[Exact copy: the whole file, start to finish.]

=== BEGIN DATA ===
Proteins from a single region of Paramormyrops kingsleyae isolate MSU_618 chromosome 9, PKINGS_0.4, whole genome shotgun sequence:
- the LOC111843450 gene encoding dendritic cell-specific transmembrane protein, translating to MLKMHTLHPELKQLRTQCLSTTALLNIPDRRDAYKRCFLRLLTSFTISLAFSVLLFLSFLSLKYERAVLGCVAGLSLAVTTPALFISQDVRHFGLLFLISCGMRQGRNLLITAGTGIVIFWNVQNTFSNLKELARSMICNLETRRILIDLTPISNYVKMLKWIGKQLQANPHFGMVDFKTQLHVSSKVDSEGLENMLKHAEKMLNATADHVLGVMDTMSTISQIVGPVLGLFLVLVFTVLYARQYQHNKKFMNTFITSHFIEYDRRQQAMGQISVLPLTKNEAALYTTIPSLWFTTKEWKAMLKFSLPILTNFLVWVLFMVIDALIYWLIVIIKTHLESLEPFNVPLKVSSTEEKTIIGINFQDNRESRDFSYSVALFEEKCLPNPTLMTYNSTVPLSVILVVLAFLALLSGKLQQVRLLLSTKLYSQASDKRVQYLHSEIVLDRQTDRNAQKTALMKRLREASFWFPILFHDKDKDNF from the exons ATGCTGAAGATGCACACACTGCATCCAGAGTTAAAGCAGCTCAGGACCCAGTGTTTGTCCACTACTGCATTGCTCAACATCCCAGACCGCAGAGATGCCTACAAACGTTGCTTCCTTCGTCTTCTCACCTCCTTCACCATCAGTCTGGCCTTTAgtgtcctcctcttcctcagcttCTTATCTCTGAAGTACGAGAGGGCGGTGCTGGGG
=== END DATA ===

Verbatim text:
Proteins from a single region of Paramormyrops kingsleyae isolate MSU_618 chromosome 9, PKINGS_0.4, whole genome shotgun sequence:
- the LOC111843450 gene encoding dendritic cell-specific transmembrane protein, translating to MLKMHTLHPELKQLRTQCLSTTALLNIPDRRDAYKRCFLRLLTSFTISLAFSVLLFLSFLSLKYERAVLGCVAGLSLAVTTPALFISQDVRHFGLLFLISCGMRQGRNLLITAGTGIVIFWNVQNTFSNLKELARSMICNLETRRILIDLTPISNYVKMLKWIGKQLQANPHFGMVDFKTQLHVSSKVDSEGLENMLKHAEKMLNATADHVLGVMDTMSTISQIVGPVLGLFLVLVFTVLYARQYQHNKKFMNTFITSHFIEYDRRQQAMGQISVLPLTKNEAALYTTIPSLWFTTKEWKAMLKFSLPILTNFLVWVLFMVIDALIYWLIVIIKTHLESLEPFNVPLKVSSTEEKTIIGINFQDNRESRDFSYSVALFEEKCLPNPTLMTYNSTVPLSVILVVLAFLALLSGKLQQVRLLLSTKLYSQASDKRVQYLHSEIVLDRQTDRNAQKTALMKRLREASFWFPILFHDKDKDNF from the exons ATGCTGAAGATGCACACACTGCATCCAGAGTTAAAGCAGCTCAGGACCCAGTGTTTGTCCACTACTGCATTGCTCAACATCCCAGACCGCAGAGATGCCTACAAACGTTGCTTCCTTCGTCTTCTCACCTCCTTCACCATCAGTCTGGCCTTTAgtgtcctcctcttcctcagcttCTTATCTCTGAAGTACGAGAGGGCGGTGCTGGGG